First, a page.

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I have a string containing a local date/time and I need to convert it to a time_t value (in UTC) - I've been trying this:

char* date = "2009/09/01/00";
struct tm cal = {0, 0, 0, 0, 0, 0, 0, 0, 0, 0, NULL};
strptime(date, "%Y/%m/%d/%H", &cal);
time_t t = mktime(&cal);

but the time_t value I get back is the value that I would expect if the string was being parsed as UTC not local time. Maybe I have misunderstood what strptime is supposed to do, but in my timezone (UK) on the 1st September we are using BST (ie UTC + 1 hour) so I would expect the value I end up with to be 1 hour ahead of UTC.

Is there a way to interpret the string as localtime, automatically taking into account the UTC offset that would have been in effect on that date? Note that I need the time_t value not a struct tm, in the example above I want the time_t value to correspond to 2009-09-01 01:00:00 GMT

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3 Answers 3

You can use mktime to interpret a struct tm in the local timezone. When you do so, be careful to set the tm_isdst flag. It's 0 for summertime, 1 for wintertime, and to -1 to have mktime figure it out. Here's some example code:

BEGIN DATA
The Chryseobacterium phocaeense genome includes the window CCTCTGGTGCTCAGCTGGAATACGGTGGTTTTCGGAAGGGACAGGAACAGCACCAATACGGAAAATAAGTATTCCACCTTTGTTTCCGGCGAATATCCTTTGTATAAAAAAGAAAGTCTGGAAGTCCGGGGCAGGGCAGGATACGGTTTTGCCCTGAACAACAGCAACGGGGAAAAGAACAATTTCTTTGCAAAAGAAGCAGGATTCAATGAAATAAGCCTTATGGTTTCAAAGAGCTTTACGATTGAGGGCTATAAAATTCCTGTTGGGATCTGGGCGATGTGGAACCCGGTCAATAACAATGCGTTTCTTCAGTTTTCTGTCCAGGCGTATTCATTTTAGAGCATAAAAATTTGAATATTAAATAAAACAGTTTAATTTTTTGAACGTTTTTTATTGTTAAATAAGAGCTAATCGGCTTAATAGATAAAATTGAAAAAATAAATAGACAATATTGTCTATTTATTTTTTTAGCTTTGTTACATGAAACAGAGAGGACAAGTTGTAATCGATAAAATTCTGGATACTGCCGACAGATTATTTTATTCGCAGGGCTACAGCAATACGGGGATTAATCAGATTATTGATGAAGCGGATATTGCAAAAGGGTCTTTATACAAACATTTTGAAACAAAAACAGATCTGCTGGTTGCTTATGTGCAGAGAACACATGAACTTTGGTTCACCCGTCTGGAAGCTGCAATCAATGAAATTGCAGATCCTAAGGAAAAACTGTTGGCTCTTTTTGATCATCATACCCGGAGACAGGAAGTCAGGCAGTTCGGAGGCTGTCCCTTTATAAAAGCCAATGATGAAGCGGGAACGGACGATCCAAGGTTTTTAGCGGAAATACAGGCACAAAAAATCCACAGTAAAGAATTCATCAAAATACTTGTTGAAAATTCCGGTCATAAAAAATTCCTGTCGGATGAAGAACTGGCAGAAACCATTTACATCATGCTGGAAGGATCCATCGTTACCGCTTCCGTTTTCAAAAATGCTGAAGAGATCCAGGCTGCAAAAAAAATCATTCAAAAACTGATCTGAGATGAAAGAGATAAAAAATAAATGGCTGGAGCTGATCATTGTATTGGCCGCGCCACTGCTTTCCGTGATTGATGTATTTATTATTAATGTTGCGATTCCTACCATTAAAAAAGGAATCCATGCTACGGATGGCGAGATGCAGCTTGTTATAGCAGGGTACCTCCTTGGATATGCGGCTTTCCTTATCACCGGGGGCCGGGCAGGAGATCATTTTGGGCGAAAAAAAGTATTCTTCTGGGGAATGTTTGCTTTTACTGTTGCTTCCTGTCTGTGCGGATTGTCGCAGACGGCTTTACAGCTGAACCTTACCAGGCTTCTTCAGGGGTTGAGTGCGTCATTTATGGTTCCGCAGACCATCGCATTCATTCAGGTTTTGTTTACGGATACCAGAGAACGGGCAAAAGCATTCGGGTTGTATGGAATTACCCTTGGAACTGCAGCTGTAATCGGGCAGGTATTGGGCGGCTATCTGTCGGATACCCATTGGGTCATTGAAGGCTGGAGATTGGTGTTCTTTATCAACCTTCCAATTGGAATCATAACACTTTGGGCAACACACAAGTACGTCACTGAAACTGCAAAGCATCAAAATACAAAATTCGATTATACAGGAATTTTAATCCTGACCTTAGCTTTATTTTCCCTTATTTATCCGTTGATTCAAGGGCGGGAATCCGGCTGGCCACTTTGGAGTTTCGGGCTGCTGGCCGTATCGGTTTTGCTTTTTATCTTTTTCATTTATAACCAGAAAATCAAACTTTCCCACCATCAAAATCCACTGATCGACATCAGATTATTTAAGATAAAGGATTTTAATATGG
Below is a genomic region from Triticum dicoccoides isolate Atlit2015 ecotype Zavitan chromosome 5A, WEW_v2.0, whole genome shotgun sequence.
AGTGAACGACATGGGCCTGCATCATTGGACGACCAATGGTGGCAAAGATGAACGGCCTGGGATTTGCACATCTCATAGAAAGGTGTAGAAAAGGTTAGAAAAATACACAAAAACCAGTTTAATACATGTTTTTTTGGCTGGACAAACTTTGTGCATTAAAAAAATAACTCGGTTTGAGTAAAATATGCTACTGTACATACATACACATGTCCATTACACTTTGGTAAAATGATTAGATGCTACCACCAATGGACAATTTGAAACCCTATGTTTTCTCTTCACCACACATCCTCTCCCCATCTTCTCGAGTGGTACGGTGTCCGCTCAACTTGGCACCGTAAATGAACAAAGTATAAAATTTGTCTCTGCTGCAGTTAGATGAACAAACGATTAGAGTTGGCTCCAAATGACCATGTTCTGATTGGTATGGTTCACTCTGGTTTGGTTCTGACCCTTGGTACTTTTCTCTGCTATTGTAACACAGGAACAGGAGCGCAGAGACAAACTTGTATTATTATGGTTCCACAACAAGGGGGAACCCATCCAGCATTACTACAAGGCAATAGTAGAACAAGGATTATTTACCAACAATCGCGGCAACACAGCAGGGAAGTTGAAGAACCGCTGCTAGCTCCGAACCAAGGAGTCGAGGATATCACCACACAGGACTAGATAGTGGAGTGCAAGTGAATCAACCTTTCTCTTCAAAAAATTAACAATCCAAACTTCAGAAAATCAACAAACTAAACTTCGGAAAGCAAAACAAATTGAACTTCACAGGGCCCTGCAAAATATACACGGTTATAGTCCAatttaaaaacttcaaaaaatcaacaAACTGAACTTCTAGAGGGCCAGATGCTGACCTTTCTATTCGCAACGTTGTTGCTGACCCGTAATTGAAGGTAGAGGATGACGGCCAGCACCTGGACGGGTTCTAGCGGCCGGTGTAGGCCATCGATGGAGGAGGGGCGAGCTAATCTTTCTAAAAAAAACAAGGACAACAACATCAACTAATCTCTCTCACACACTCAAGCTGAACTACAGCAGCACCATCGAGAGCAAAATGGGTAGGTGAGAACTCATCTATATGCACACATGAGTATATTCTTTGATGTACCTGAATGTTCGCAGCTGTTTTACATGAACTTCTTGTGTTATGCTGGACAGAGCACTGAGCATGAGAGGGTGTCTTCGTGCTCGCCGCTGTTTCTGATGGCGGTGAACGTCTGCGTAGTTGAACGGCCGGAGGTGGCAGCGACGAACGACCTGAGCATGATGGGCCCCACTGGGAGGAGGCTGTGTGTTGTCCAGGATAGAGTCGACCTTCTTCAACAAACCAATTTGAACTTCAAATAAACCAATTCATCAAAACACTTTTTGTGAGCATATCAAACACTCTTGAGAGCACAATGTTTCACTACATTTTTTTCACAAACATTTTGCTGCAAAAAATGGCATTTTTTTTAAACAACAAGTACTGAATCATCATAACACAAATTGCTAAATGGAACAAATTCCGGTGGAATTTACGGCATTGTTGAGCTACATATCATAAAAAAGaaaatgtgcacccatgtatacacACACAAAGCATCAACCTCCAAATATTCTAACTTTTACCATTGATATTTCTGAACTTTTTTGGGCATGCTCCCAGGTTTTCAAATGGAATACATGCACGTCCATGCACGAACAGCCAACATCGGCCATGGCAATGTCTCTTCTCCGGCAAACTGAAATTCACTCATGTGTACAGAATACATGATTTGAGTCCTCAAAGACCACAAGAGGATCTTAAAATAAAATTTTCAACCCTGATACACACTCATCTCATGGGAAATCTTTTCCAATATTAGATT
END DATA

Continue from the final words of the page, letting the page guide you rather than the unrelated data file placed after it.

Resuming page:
void main()
{
    char* date = "2009/09/01/00";
    struct tm cal = {};
    // Read string into struct tm
    strptime(date, "%Y/%m/%d/%H", &cal);
    // Tell mktime to figure out the daylight saving time
    cal.tm_isdst = -1;
    printf("%20s: %s", "Before mktime", asctime(&cal));
    // Convert struct tm to time_t
    time_t t = mktime(&cal);
    // Convert time_t to localtime
    struct tm localcal = *localtime(&t);
    printf("%20s: %s", "Local time", asctime(&localcal));
    printf("%20s: %i\n", "Local DST", localcal.tm_isdst);
    // Convert time_t to GMT
    struct tm gmcal = *gmtime(&t);
    printf("%20s: %s", "GM time", asctime(&gmcal));
    printf("%20s: %i\n", "GM DST", gmcal.tm_isdst);
}

This prints (I live in GMT+1, and it's wintertime now):